The gunman who killed 14 students and three staff members at a Parkland high school will plead guilty to their murders next week, his attorneys said Friday, bringing some closure to a South Florida community more than three years after an attack that sparked a nationwide movement for gun control.
After speaking with his lawyers, Nikolas Cruz entered a guilty plea on Friday to four felony battery charges for attacking a jail guard, one week after jury selection in the case concluded. The plea took place in a hastily arranged court hearing.
Cruz had been charged with attempted battery on a law enforcement officer, battery on a law enforcement officer, depriving an officer means of protection and attempted use of a self-defense weapon against an officer.
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Attorneys for Cruz told Circuit Judge Elizabeth Scherer that he will plead guilty Wednesday to 17 counts of first-degree murder in the February 2018 shooting at Marjory Stoneman Douglas High School.
The pleas will come with no conditions and prosecutors still plan to seek the death penalty. That will be decided by a jury, with the judge hoping to start the trial in January.
Among those in the courtroom Friday was the family of Nick Dworet, one of the 17 victims in the shooting.
Attorney Alex Arreaza represents Anthony Borges, a Parkland student who was 15 when he was gravely wounded during the shooting. Arreaza said the news of the guilty pleas was an unexpected development that brings the family some relief.
“It all came down as a surprise to us,” Arreaza said. “Anthony and his family are glad this is finally coming to an end, and he can move on.”
Andrew Pollack, whose 18-year-old daughter Meadow was killed, said the only thing that’s really changed is that Cruz is now closer to being sentenced.
“He’ll either get death, or life in prison,” Pollack said, adding that he’s more focused on the systemic failures in the school system that led to the shooting. “Death by lethal injection seems too peaceful to me. I’d rather see a hanging in a public square.”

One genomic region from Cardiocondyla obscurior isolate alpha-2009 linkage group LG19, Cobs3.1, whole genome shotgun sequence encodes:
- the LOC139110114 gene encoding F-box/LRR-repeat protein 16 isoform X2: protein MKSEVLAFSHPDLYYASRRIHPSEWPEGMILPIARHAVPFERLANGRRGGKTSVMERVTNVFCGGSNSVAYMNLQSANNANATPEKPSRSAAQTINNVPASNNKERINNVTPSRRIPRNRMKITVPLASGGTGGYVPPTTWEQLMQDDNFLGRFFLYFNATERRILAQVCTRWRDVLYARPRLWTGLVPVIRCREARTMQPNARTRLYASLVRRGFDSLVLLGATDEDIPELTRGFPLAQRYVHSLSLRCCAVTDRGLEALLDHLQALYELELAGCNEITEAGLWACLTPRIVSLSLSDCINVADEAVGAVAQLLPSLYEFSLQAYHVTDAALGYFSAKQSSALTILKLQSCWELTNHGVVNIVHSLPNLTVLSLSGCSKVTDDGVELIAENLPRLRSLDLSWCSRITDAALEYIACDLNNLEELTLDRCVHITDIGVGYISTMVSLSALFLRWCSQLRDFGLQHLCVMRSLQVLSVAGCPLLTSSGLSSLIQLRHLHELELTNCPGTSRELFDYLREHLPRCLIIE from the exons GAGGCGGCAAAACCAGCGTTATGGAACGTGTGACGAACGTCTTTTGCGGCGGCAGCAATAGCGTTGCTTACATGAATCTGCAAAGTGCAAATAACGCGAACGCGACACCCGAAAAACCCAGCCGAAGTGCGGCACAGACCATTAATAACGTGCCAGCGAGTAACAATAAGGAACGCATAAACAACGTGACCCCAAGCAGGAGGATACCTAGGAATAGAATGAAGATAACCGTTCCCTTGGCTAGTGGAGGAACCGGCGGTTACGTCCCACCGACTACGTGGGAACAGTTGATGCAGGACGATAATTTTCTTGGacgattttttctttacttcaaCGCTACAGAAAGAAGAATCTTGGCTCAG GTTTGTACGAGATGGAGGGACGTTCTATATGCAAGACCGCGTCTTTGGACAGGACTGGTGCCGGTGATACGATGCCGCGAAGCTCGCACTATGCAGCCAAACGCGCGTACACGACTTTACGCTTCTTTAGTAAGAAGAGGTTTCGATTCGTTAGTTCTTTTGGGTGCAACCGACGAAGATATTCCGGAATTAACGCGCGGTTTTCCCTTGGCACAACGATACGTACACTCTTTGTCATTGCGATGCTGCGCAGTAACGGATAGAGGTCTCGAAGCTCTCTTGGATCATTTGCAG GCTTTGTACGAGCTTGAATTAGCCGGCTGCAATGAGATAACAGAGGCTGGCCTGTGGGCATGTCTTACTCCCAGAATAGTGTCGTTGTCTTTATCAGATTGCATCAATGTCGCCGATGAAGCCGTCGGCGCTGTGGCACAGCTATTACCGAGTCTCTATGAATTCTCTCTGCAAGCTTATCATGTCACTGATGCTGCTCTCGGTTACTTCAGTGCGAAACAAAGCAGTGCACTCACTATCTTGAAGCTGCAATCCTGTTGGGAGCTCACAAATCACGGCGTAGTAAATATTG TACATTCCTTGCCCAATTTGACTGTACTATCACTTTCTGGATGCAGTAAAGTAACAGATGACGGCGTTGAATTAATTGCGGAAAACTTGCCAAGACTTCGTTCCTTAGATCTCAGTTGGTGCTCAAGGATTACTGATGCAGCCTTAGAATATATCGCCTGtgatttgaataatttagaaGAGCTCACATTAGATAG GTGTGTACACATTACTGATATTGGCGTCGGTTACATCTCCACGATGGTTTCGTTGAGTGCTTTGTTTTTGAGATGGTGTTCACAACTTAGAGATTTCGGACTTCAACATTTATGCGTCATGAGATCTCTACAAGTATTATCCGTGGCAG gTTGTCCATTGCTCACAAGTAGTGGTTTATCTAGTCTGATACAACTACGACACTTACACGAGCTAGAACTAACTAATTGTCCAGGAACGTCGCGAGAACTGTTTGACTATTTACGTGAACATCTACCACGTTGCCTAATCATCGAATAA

Attorney David Weinstein says the defense may gamble that any sentence for Cruz would life behind bars, not the death penalty.
"If the defendant is willing to plead guilty straight up to the court, he can do that," Weinstein said. "His option becomes, after he has admitted to these crimes, to move right to the death phase and to allow his attorneys to convince a jury of 12 people...that the government can not provide enough aggravating factors to sentence him to death."
NBC 6 spoke with Manuel Oliver, the father of MSD shooting victim Joaquin, who said the death penalty should remain on the table regardless of whether there is a guilty plea.
"This person is guilty for murdering 17 people and for that, he needs to pay," Oliver said. "If he wants to skip trial, that's fine. For me, it's okay. I was never happy with the fact I needed to go to trial and go through the whole nightmare that will imply."
Preparations have been ongoing for what would be the biggest murder trial in Broward County history, and one of the most infamous crimes ever in Florida.
Cruz, 23, was arrested about an hour after the attack with an AR-15 semiautomatic rifle on Valentine’s Day 2018.
His lawyers have repeatedly offered to plead guilty in return for a guaranteed sentence of life in prison, but prosecutors have refused to drop their pursuit of the death penalty. A guilty plea would both avoid a traumatic, lengthy trial and still allow a jury to decide Cruz’s fate.
Much of the penalty phase would likely focus on Cruz’s mental condition at the time of the slayings, with prosecutors emphasizing their horrific nature and Cruz’s intensive planning beforehand.
Tony Montalto, president of the Stand With Parkland group that represents the families of the victims, said Thursday night that neither he nor any parent he has spoken to has been informed that Cruz would plead guilty, but he is not surprised. Montalto’s 14-year-old daughter died in the shooting.
“There is very little doubt he murdered my beautiful daughter, Gina, or the 16 other victims. There is very little doubt he shot the other 17 people and terrorized all the other students at the school. We just hope the system gives him justice,” Montalto said.
When asked if he believes Cruz deserves the death penalty, Montalto said, “As a society, we need to disincentivize to the maximum extent possible anyone from attacking our schools, whatever form that takes.”
The shooting happened on Valentine’s Day, minutes before the end of the school day. Students had exchanged balloons, flowers and other gifts and many were dressed in red.
Cruz, then 19, arrived at the campus that afternoon in an Uber, assembled his rifle in a bathroom and then opened fire on students and staff members, the smoke from his rifle setting off the fire alarm.
Outside the building, sheriff’s deputy Scot Peterson, the school’s longtime resource officer, heard the shots but did not enter the building — he drew his gun and hid behind a column and wall, video shows. He told investigators he did not know where the shots were coming from, but they said his radio transmissions show he did.
Peterson has been charged with felony child neglect for allegedly failing to protect the students and perjury for allegedly lying to investigators. He has pleaded not guilty and proclaimed his innocence in interviews. He resigned shortly after the shooting before he could be fired.
In the aftermath of the shooting, Parkland student activists formed March for Our Lives, a group that rallied hundreds of thousands around the country for tighter gun laws, including a nationally televised march in Washington, D.C. Parents also made impassioned pleas for accountability and policies aimed at halting gun violence.
Anderson reported from St. Petersburg, Florida.